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Should county maintain roads in subdivisions?

Tuesday, June 28, 2011

McCOOK, Nebraska -- The chairman of the Red Willow County, Nebraska, board of commissioners doesn't want to start road maintenance for one subdivision because then every other subdivision will want the same treatment.

And, commission chairman Earl McNutt said he's worked hard to treat the county's six subdivisions the same -- no county maintenance on roads that are not publicly owned. McNutt said he's set a precedence in the past, that the county does not maintain roads in subdivisions.

Taking over maintenance of a road inside the Calabria Subdivision northeast of McCook "would be a huge mistake," McNutt said. "Or there are going to be more subdivisions approaching the county" for the same treatment.

In fact, McNutt said, a subdivision developer appeared before commissioners Monday morning asking about the proper procedure to request county maintenance of the roads in the subdivision, north of the fairgrounds in McCook, in which he lives.

"This could have a domino affect," McNutt said, in regard to cost, labor and equipment to maintain roads in subdivisions.

Commissioners tabled -- again -- any decision on a request from homeowners in the Calabria subdivision northeast of McCook that the county maintain their roads. The homeowners are not asking for improvements, two homeowners reiterated Monday, just gravel and blading when it's necessary.

McNutt will contact Lloyd Smith, the county's roads superintendent who lives in Valentine and works for Niobrara Valley Consulting, to request that Smith inspect the subdivision roads and research their history -- whether they were dedicated to use by the public and built to city or county roads standards, whichever is more stringent. If the answer is "yes," to both questions, by state statute, the county must maintain the roads -- even though the plat for the subdivision was originally approved (in the late 1990s) by the City of McCook -- because it is within the city's two-mile radius -- and the county had no voice in the plat's approval.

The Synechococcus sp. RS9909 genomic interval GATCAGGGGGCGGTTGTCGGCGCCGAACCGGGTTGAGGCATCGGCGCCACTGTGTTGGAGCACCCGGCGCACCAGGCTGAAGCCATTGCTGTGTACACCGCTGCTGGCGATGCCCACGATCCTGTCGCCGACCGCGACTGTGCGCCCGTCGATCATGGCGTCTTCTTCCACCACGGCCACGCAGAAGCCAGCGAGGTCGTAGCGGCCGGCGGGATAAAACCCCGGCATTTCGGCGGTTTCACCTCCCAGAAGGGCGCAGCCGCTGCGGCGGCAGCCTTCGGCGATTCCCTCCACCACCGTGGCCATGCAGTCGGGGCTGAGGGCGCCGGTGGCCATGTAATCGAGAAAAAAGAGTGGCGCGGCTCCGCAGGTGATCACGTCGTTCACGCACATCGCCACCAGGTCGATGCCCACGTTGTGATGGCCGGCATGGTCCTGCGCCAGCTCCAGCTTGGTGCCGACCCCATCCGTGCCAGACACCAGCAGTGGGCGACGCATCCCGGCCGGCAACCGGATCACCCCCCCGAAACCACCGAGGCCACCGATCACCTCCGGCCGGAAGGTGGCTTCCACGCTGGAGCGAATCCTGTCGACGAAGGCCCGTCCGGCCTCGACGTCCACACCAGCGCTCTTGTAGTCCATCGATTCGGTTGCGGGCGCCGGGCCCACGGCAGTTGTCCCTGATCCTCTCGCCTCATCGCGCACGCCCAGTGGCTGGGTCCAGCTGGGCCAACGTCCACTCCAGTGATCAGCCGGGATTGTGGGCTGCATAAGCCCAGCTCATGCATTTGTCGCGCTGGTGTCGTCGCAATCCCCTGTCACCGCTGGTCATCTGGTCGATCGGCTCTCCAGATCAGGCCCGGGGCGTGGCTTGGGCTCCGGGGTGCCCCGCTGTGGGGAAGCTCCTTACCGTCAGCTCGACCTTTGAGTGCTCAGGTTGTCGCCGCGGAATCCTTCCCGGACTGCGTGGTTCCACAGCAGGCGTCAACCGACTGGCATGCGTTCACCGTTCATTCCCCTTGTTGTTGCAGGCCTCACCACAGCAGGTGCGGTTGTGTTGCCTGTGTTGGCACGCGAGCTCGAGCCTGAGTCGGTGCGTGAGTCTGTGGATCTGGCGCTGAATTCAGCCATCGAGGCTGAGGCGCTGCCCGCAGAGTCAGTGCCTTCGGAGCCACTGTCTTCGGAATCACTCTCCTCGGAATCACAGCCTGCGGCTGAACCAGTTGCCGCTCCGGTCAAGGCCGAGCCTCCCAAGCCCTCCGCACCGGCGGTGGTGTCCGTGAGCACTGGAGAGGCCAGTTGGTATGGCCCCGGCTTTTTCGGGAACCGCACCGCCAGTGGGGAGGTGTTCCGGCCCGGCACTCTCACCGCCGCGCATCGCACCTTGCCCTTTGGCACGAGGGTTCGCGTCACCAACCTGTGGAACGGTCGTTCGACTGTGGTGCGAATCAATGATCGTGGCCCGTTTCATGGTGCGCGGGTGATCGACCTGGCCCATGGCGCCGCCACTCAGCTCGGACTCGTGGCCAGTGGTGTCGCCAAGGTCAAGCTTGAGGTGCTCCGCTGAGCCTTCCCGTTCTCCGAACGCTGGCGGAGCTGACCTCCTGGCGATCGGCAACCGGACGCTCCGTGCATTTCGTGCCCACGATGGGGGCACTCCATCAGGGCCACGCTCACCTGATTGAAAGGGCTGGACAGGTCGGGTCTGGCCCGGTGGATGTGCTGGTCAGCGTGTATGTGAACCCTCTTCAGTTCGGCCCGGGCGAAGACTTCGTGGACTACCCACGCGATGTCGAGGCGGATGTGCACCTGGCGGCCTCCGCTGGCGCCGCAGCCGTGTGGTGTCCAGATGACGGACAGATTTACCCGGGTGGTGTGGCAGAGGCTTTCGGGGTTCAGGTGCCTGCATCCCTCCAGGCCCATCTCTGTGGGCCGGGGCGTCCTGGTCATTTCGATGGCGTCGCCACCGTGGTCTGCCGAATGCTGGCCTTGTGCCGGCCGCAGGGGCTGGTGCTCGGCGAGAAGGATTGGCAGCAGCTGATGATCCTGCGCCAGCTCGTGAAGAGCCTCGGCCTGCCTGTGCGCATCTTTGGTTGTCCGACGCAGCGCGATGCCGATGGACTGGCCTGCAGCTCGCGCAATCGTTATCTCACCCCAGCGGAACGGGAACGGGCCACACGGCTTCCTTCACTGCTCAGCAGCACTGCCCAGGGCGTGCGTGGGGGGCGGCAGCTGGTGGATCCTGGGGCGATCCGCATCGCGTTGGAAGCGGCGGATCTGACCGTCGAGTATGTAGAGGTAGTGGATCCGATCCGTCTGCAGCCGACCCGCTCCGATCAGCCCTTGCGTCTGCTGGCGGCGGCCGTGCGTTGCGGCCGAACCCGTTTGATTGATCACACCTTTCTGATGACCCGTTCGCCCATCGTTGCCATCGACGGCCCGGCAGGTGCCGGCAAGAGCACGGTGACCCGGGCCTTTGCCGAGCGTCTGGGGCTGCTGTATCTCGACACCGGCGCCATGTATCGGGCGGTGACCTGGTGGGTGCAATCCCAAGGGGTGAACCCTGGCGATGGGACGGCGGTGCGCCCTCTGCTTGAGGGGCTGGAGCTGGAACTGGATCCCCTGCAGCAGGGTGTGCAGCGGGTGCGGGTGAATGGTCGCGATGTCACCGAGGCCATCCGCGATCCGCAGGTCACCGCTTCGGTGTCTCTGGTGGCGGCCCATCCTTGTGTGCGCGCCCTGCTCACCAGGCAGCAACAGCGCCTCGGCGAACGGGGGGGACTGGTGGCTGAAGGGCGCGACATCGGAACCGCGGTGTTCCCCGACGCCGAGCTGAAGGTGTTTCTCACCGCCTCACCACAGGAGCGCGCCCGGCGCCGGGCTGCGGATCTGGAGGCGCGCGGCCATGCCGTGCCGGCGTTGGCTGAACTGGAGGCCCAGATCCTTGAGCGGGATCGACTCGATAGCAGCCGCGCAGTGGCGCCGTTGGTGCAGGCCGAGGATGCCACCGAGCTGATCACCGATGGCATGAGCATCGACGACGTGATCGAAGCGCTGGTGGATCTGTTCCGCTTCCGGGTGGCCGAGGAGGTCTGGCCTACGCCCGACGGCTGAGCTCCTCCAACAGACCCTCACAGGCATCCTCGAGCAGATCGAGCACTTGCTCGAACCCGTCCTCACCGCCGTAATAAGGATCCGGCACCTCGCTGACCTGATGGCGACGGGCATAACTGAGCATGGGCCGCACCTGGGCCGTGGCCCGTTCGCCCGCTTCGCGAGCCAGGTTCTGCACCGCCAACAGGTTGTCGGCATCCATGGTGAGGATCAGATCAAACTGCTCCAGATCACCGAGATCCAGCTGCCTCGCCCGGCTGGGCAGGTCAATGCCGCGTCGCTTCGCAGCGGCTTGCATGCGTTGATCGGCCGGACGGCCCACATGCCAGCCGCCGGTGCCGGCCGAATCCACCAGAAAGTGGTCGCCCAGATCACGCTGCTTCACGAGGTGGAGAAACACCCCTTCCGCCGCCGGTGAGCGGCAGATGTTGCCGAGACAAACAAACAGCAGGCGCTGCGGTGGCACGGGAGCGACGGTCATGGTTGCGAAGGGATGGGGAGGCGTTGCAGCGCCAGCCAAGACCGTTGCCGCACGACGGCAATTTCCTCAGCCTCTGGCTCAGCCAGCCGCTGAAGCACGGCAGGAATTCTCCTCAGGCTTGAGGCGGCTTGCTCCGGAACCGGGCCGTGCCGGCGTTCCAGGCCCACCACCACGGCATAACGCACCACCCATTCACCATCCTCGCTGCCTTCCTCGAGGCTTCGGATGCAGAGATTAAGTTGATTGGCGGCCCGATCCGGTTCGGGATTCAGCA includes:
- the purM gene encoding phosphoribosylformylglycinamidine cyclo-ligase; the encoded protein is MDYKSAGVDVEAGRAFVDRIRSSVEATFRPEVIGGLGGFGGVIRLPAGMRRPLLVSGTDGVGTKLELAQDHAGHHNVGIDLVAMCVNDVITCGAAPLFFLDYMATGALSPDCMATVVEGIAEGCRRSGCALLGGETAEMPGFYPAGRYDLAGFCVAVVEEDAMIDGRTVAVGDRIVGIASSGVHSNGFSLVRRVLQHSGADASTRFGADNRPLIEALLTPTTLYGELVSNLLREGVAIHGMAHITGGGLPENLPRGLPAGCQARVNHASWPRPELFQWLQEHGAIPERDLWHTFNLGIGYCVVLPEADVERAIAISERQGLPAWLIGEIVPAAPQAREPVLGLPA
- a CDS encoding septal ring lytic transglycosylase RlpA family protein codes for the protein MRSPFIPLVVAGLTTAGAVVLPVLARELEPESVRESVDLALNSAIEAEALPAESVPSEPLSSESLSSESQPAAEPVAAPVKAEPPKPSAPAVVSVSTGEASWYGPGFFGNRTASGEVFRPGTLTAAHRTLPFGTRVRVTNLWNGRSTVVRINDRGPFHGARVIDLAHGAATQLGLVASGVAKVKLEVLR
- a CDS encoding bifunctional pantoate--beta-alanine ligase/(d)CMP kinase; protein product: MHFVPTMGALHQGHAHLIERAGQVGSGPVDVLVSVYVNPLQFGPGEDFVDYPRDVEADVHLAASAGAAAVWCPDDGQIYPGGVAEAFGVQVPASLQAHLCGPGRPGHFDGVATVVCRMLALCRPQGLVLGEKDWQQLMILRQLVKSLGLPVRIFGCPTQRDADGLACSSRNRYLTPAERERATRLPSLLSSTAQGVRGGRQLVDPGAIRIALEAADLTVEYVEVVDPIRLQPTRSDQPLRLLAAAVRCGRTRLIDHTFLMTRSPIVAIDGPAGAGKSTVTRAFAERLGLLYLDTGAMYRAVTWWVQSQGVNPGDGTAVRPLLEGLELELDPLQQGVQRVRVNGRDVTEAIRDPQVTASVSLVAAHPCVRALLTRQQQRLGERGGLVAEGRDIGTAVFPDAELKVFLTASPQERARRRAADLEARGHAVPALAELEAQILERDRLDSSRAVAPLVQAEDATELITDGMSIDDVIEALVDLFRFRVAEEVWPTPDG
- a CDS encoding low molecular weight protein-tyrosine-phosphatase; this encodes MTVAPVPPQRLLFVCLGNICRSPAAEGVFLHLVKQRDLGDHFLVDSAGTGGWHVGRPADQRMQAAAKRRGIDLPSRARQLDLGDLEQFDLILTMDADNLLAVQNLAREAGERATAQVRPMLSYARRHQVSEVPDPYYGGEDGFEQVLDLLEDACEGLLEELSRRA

County Attorney Paul Wood recommended that Smith investigate and research the roads and the plat. "What if part (of the subdivision roads) meets standards and part doesn't?" Wood asked. "Which is more stringent -- the city's (standards) or the county's?" Is there guidance in the law, he asked.

Commissioner Steve Downer said the county board needs to have Smith do the study, and look into making the subdivision roads public roads. "All the other subdivisions would have to jump through the same hoops," Downer said.

"There's not a big advantage to being part of the county road system."

Fellow commissioner Vesta Dack agreed with Downer, but McNutt said he's "trying to make the responsibility fall where it should, with the developer."

Another subdivision developer "understands the responsibility," McNutt said, and assesses regular maintenance and improvements to homeowners. "I don't think this is a situation for the county to be in," he said.

The subject returns to the commissioners' agenda on Monday, July 11, at 9:30 a.m.

Commissioners divided road gravel needs in 20 precincts among three providers when chairman McNutt opened annual gravel bids Monday morning.

Hancock Gravel was awarded: Bondville Precinct, bidding $7.21 per ton delivered; and Fritsch, $7.38. Hancock's bid if the county hauls gravel from its pits: $5.35 per ton.